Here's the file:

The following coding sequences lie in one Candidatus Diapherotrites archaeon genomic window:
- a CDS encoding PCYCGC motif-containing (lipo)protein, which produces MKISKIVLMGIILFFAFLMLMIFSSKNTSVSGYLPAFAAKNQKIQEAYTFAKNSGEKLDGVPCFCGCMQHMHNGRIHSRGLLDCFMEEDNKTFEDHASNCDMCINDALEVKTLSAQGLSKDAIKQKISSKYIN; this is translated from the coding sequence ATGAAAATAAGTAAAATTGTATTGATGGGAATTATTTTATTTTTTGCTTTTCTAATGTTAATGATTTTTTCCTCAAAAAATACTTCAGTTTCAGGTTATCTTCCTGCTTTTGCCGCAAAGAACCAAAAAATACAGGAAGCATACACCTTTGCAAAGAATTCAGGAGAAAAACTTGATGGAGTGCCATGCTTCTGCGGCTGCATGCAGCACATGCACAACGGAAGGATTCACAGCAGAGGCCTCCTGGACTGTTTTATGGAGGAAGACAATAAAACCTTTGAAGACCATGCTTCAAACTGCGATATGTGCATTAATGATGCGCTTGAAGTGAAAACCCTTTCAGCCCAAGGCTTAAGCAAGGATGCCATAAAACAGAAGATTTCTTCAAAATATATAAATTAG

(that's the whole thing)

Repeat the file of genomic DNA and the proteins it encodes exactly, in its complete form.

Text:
The following coding sequences lie in one Candidatus Diapherotrites archaeon genomic window:
- a CDS encoding PCYCGC motif-containing (lipo)protein, which produces MKISKIVLMGIILFFAFLMLMIFSSKNTSVSGYLPAFAAKNQKIQEAYTFAKNSGEKLDGVPCFCGCMQHMHNGRIHSRGLLDCFMEEDNKTFEDHASNCDMCINDALEVKTLSAQGLSKDAIKQKISSKYIN; this is translated from the coding sequence ATGAAAATAAGTAAAATTGTATTGATGGGAATTATTTTATTTTTTGCTTTTCTAATGTTAATGATTTTTTCCTCAAAAAATACTTCAGTTTCAGGTTATCTTCCTGCTTTTGCCGCAAAGAACCAAAAAATACAGGAAGCATACACCTTTGCAAAGAATTCAGGAGAAAAACTTGATGGAGTGCCATGCTTCTGCGGCTGCATGCAGCACATGCACAACGGAAGGATTCACAGCAGAGGCCTCCTGGACTGTTTTATGGAGGAAGACAATAAAACCTTTGAAGACCATGCTTCAAACTGCGATATGTGCATTAATGATGCGCTTGAAGTGAAAACCCTTTCAGCCCAAGGCTTAAGCAAGGATGCCATAAAACAGAAGATTTCTTCAAAATATATAAATTAG